“The Hard Winter” of 1779-1780

Most Americans take time to reflect on the meaning of independence and the sacrifice of the founding generation of Americans around the 4th of July or on their summer vacations visiting Colonial Williamsburg, Independence Hall, or Boston’s Freedom Trail.  However, the story of the American Revolution is best told in the freezing days of winter.  As the mid-Atlantic region of the United States hunkers down for snow, it does well to remember what was the absolute worst winter in the 18th century: the “hard winter” of 1779-1780.

The army had to construct their winter quarters with a foot of snow already on the ground.

The winter that year was bad.  Over the course of the winter, New Jersey had twenty six snowstorms and six of those were blizzards!  Every saltwater inlet from North Carolina to Canada froze over completely.   In fact, New York Harbor froze over with ice so thick that British soldiers were able to march from Manhattan to Staten Island.

George Washington decided to place his army at Morristown, New Jersey for winter quarters.  When they arrived at the encampment site in November 1779 there was already a foot of snow on the ground.  Some snowfalls dropped more than four feet of snow with snow drifts over six feet.  The temperature only made it above freezing a couple times in the whole winter.  Officers remembered ink freezing in their quill pens and one surgeon recorded that “we experienced one of the most tremendous snowstorms ever remembered; no man could endure its violence many minutes without danger to his life. … When the storm subsided, the snow was from four to six feet deep, obscuring the very traces of the roads by covering fences that lined them.”

Soldiers attempting to stay warm in the worst winter of the 18th century.

Because of the severity of the winter, provisioning almost 10,000 soldiers was nearly impossible.  A soldier in the Connecticut Line, Joseph Plumb Martin remembered “We were absolutely literally starved; – I do solemnly declare that I did not put a single morsel of victuals into my mouth for four days and as many nights, except for a little black birch bark which I gnawed off a stick of wood, if that can be called victuals. I saw several of the men roast their old shoes and eat them, and I was afterward informed by one of the officer’s waiters, that some of the officers killed and ate a favorite little dog that belonged to one of them.”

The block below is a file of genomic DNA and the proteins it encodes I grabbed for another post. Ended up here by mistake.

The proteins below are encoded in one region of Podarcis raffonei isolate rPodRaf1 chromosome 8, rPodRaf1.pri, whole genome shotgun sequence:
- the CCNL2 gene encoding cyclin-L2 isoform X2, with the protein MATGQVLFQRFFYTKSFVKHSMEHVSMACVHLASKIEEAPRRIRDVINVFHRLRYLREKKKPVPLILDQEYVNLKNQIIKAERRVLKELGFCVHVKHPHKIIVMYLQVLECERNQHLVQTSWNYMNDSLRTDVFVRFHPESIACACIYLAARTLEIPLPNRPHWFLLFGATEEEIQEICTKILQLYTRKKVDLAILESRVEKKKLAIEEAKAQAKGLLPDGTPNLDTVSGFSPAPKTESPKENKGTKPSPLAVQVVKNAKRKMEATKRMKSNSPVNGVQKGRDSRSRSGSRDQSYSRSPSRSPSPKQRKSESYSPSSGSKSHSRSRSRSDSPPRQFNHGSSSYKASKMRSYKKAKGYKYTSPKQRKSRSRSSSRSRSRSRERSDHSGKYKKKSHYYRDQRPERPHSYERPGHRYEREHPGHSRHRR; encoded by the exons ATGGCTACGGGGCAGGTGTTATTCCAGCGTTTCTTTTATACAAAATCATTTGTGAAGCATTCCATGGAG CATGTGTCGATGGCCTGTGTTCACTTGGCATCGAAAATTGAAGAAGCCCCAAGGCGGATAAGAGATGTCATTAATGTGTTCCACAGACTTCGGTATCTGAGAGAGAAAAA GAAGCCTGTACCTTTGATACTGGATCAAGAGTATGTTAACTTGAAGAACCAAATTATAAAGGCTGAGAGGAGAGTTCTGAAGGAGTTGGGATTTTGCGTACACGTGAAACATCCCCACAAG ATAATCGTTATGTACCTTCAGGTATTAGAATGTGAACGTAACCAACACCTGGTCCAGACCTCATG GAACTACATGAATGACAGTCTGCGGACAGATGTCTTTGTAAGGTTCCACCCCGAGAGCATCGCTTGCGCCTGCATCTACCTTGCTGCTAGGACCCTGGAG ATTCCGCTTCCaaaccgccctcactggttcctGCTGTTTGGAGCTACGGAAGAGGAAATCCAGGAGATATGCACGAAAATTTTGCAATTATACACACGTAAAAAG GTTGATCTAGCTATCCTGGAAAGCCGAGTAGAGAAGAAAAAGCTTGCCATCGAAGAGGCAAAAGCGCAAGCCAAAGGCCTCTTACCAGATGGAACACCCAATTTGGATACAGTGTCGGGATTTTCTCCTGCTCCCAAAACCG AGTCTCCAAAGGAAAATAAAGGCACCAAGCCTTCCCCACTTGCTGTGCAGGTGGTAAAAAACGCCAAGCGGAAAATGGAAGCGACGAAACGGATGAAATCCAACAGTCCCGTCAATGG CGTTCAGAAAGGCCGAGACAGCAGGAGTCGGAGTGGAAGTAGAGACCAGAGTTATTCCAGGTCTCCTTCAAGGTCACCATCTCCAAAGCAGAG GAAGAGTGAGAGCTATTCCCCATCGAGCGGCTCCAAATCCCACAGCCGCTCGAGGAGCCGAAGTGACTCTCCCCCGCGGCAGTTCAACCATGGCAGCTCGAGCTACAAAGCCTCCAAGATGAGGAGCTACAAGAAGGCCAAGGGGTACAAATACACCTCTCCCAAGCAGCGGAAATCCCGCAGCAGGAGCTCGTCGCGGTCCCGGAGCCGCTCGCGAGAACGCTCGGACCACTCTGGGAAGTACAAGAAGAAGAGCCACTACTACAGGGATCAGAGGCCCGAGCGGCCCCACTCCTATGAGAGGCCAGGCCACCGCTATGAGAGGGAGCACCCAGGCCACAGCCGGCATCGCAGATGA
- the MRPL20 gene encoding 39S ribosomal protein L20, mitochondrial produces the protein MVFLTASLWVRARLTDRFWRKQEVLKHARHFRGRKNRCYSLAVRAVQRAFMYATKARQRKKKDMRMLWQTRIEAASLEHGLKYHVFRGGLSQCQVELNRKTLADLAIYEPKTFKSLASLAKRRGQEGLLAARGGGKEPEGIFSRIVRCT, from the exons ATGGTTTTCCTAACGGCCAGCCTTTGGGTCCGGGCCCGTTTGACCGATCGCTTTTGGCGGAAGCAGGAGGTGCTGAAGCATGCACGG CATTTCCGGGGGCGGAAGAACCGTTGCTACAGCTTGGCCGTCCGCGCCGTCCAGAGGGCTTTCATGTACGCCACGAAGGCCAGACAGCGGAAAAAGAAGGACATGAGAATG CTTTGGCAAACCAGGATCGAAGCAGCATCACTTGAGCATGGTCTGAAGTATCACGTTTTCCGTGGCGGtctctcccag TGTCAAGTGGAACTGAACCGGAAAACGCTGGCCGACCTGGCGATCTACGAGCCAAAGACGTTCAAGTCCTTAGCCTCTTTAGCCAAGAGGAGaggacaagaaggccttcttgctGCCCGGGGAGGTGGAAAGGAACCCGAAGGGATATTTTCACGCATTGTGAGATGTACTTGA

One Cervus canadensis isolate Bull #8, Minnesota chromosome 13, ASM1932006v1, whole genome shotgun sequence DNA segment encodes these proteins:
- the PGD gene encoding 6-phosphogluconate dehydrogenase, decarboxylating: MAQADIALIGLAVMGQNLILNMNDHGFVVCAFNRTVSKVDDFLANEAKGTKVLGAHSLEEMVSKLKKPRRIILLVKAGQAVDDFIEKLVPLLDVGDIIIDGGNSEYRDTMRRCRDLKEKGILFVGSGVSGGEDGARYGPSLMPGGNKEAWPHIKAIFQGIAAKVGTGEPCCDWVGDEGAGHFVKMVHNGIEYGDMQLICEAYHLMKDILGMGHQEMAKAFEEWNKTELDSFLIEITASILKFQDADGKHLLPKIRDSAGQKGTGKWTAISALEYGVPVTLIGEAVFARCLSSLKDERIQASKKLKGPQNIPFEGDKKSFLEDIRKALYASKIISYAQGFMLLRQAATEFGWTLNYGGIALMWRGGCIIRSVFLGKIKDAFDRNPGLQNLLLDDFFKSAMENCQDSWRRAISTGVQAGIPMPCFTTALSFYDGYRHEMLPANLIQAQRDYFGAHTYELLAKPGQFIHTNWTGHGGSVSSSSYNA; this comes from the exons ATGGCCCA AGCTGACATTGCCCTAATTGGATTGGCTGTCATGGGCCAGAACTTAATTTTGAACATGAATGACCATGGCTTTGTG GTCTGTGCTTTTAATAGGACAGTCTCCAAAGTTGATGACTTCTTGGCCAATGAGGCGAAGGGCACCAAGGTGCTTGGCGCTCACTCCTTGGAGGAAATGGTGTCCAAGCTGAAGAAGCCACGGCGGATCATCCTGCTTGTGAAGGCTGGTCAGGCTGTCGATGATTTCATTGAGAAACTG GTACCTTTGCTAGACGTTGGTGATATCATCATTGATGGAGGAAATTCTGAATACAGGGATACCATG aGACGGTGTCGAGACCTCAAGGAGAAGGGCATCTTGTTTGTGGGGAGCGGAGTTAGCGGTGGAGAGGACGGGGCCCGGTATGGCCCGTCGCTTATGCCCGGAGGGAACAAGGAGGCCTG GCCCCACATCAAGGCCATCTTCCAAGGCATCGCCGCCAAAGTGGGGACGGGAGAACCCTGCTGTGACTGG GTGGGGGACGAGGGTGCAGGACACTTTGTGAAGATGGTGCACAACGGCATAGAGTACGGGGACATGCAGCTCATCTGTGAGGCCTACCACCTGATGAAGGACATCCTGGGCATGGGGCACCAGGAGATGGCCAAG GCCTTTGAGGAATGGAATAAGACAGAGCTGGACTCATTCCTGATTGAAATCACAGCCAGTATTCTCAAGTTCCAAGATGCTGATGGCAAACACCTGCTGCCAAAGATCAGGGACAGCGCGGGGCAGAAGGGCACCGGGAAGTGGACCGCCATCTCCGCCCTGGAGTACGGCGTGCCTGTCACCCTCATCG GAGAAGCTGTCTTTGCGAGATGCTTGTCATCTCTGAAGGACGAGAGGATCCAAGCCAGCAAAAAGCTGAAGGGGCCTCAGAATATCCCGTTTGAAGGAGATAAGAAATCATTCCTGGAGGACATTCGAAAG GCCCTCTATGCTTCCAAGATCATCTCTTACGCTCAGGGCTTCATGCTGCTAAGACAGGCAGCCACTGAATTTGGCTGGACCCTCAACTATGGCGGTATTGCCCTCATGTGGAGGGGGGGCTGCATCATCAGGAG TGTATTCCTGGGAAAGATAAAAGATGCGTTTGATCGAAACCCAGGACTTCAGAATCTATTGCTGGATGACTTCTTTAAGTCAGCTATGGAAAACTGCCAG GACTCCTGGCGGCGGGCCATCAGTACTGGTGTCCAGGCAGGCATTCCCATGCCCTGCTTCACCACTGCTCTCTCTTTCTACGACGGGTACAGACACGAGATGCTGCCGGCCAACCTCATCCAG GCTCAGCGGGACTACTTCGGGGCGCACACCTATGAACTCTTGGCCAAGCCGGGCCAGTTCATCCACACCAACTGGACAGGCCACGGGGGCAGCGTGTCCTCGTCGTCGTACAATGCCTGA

Even General Washington noted after the winter that “The oldest people now living in this Country do not remember so hard a winter as the one we are now emerging from. In a word the severity of the frost exceeded anything of the kind that had ever been experienced in this climate before.”  This came from the man who had suffered the terrible winter of 1776-1777 when his army had to cross an ice-choked Delaware River and who had witnessed thousands of his men die in the freezing winter of 1777-1778 at Valley Forge.

Jockey Hollow Cemetery Marker
Marker for the men who didn’t survive the winter of 1779-1780.

Despite the severity of this “hard winter” in 1779-1780 at Morristown, Americans tend to think that Valley Forge was the worst winter of the war.  This probably has to do with the fact more soldiers died of disease at Valley Forge than at Morristown.  While about 2,000 soldiers perished at Valley Forge, ‘only’ about 100 died at Morristown.  Also, the Continental army underwent an amazing transformation at Valley Forge, becoming a professional army.  The Morristown encampment, however, resulted in angry and hungry soldiers causing a mutiny that had to be put down.  Joseph Plumb Martin remembered how he and his fellow soldiers were “venting our spleen at our country and government, then at our officers, and then at ourselves for our imbecility in staying there and starving in detail for an ungrateful people who did not care what became of us, so they could enjoy themselves while we were keeping a cruel enemy from them.”

So this winter, as you dig out your driveway or your car over the next few days, take a moment and imagine what the soldiers in Washington’s army had to endure at Morristown in 1779-1780.  Next time you are in New Jersey or New York City make a point to visit the site of that encampment preserved by the National Park Service.  Visiting on a cold day will give you a small taste of the elements they endured.  These soldiers’ dedication to duty helped keep the light of liberty alive through an extremely “hard winter.”

9 thoughts on ““The Hard Winter” of 1779-1780

  1. “`The great distress of the Army for want of Blankets …’: Supply Shortages, Suffering Soldiers, and a Secret Mission During the Hard Winter of 1780”:
    1. “Our condition for want of … Blankets is quite painful …”
    Shortages in the Continental Army, 1776-1779
    2. “Without even a shadow of a blanket …”
    Desperate Measures to Procure Covering for the Army, 1780
    “To Colonel Morgan, for the use of the Light Infantry, twenty four Dutch Blankets & four pair of rose Blankets.”: Examples of Bed Coverings Issued to Continental Troops
    Endnote Extras.
    20. Clothing New Jersey’s Soldiers, Winter 1779-1780
    38. The Effect of Weather on the Squan Mission
    Location of Squan Beach
    43. Captain Bowman’s Soldiers
    46. Bowman’s 2d New Jersey Light Company at the Battle of Connecticut Farms
    Military Collector & Historian, vol. 52, no. 3 (Fall 2000), 98-110.


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  7. Ted B. Herbert

    Thank you for publishing this chronology of the ‘other’ extremely harsh winter of the Revolutionary War. We have all heard of The winter that General Washington and his troops spent at Valley Forge but there has no similar recognition, let alone collective remembrance of the winter at Morristown, N.J.


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